Diagnostic features of insulin resistance are hyperinsulinemia, hyperglycemia or normoglycemia, and anti-insulin antibodies. The effect of insulin resistance manifests on the heart, brain, kidney, blood vessels, and many more organs. [6]

Physiologically basal insulin secretion level is maintained at 10 μU /ml. It is secreted in two phases after meals. Phase 1 Active Phase or 1st phase of glucose-stimulated insulin secretion, influences fasting to feeding duration. In this phase, it works by inhibition of glucose production by hepatocytes, reduced lipolysis, decreased intake of glucose by adipose tissue.1st phase of insulin secretion is quick and 2nd phase is slow and gradually increasing. The second phase which is a passive phase of insulin secretion also inhibits glucose production by hepatocytes up to a lesser extent, but most importantly it increases the utilization of glucose by peripheral tissue. Graph 1 shows the phases of insulin secretion.[7]

Graph 1: Phases of insulin secretion after a meal

 Adhyashan includes eating before the digestion of a meal, eating again in a very short time after the meals. This means 1st phase of insulin secretion repeatedly occurs before the completion of the second phase of insulin secretion. This cycle goes on repeatedly causing insulin resistance. Graph 2 shows the effect of Adhyashan on insulin secretion phases. Adhyashan has some role in the development of insulin resistance and its mechanisms can be correlated with disturbance in phases of insulin secretion leading to insulin resistance.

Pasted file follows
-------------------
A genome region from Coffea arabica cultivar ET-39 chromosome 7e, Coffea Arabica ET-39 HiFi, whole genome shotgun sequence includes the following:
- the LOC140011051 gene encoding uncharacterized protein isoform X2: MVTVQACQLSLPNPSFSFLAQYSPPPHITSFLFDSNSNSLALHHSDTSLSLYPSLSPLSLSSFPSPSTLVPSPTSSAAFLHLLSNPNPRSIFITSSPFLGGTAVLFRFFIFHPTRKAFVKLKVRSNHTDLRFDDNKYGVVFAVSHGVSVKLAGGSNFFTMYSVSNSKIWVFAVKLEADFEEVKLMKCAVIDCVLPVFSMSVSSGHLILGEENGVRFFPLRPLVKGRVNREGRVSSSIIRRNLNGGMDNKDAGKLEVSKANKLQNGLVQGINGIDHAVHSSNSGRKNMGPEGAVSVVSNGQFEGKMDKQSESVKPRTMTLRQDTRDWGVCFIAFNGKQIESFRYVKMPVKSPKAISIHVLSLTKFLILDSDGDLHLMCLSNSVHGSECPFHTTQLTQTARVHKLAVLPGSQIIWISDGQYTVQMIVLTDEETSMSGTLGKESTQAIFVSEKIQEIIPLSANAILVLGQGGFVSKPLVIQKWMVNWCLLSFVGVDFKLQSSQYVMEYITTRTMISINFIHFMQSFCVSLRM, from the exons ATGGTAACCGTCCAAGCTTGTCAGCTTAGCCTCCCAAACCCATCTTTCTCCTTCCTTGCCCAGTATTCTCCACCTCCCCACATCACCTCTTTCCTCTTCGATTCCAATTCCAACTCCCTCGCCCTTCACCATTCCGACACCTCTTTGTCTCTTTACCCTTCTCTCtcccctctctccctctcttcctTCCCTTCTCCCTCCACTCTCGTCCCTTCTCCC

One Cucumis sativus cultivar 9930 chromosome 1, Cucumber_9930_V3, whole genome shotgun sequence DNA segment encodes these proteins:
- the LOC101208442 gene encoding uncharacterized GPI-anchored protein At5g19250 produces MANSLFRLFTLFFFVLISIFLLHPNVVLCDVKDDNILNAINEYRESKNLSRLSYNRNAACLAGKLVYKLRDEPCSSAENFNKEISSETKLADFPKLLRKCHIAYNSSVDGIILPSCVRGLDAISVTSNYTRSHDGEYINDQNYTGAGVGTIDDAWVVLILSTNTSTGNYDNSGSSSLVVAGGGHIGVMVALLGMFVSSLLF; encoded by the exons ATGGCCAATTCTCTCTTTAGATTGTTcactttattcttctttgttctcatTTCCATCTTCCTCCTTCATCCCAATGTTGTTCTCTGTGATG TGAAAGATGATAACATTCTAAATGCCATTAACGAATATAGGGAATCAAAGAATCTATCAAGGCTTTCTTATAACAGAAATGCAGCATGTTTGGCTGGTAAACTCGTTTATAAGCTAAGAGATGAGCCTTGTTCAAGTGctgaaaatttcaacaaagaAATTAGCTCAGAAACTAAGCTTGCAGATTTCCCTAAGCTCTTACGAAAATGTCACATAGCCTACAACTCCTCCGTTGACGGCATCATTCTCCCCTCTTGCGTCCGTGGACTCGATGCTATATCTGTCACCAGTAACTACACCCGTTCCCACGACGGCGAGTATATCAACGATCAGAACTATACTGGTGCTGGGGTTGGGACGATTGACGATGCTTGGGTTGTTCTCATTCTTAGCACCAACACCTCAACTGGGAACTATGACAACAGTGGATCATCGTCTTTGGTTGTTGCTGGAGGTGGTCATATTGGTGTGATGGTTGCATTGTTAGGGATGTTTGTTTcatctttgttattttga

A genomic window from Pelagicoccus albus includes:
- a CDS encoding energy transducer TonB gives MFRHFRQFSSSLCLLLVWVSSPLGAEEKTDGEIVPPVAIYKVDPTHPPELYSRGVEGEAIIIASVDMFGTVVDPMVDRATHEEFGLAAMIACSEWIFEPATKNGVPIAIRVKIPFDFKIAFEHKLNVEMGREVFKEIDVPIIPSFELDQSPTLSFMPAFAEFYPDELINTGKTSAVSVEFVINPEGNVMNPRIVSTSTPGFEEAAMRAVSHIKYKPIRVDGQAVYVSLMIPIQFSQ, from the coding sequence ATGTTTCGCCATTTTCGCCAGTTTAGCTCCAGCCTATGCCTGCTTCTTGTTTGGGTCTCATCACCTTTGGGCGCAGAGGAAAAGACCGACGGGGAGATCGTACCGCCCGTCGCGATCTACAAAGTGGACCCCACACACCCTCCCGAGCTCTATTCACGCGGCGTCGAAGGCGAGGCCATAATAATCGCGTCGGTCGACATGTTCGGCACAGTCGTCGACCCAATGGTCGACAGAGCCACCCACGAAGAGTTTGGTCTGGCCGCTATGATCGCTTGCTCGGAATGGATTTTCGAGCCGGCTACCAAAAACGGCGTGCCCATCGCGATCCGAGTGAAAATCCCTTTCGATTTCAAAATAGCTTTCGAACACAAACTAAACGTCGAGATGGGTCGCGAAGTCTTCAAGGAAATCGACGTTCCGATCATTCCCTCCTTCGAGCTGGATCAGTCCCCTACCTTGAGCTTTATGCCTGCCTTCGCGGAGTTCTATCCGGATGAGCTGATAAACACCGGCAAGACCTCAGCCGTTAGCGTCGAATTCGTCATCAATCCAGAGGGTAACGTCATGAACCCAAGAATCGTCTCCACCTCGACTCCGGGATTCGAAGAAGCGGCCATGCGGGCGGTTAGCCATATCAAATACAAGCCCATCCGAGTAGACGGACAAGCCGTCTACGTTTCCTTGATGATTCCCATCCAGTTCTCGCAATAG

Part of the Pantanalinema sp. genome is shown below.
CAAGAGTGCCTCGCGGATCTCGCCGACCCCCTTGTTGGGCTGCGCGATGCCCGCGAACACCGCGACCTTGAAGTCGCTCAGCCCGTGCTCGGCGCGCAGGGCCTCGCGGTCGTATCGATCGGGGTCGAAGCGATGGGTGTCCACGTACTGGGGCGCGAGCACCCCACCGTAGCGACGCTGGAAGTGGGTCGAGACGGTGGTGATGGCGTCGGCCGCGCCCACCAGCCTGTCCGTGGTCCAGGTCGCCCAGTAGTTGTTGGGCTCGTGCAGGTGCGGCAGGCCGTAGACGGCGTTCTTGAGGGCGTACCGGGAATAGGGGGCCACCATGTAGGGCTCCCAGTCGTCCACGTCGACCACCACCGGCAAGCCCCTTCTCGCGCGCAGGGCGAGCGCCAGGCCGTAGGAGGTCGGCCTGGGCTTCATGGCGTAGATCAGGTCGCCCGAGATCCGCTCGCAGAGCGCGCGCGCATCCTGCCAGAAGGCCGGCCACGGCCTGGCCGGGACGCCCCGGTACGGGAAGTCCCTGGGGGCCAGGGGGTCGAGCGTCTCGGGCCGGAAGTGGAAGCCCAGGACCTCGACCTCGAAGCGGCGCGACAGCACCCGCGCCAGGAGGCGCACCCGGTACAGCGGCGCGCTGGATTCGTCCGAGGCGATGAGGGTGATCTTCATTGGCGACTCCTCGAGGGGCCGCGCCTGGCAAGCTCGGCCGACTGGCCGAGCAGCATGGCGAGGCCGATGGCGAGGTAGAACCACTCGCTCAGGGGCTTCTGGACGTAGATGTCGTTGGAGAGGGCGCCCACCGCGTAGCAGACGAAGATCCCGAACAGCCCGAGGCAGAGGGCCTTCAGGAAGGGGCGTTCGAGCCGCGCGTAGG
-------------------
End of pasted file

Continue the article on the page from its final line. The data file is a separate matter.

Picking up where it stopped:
Graph 2:Possible effect of Adhyashan on insulin secretion phases

References:

  1. Yaribeygi, H., Farrokhi, F. R., Butler, A. E., & Sahebkar, A. (2019). Insulin resistance: Review of the underlying molecular mechanisms. Journal of cellular physiology234(6), 8152–8161. https://doi.org/10.1002/jcp.27603
  2. Tripathi B., editor. Charak Samhita; Varanasi.1sted. Chikitsasthan, Grahani Chikitsa Addhyaya, chapter 15, verse 6, 57 Chaukhamba Surbharti Prakashan; 2013
  3. Sharma S., editor. Ashtang sangraha Samhita; Varanasi.1sted. Sutrasthan, Annapanviddhi adhyaya, chapter 10, verse 27 Chaukhamba Surbharti Series; 2016
  4. Tripathi B., editor. Charak Samhita; Varanasi.1sted. Chikitsasthan, Grahani Chikitsa Adhyay, chapter 15, verse 9, 10 Chaukhamba Surbharti Prakashan; 2013
  5. Tripathi B., editor. Charak Samhita; Varanasi.1sted. Sutrasthan, Aatreyabhadrakapyiaya Adhyaya, chapter 26, verse 41 Chaukhamba Surbharti Prakashan; 2013
  6. Di Pino A, DeFronzo RA. Insulin Resistance and Atherosclerosis: Implications for Insulin-Sensitizing Agents. Endocr Rev. 2019; 40(6):1447-1467. doi:10.1210/er.2018-00141
  7. Park SY, Gautier JF, Chon S. Assessment of Insulin Secretion and Insulin Resistance in Human. Diabetes Metab J. 2021; 45(5):641-654. doi:10.4093/dmj.2021.0220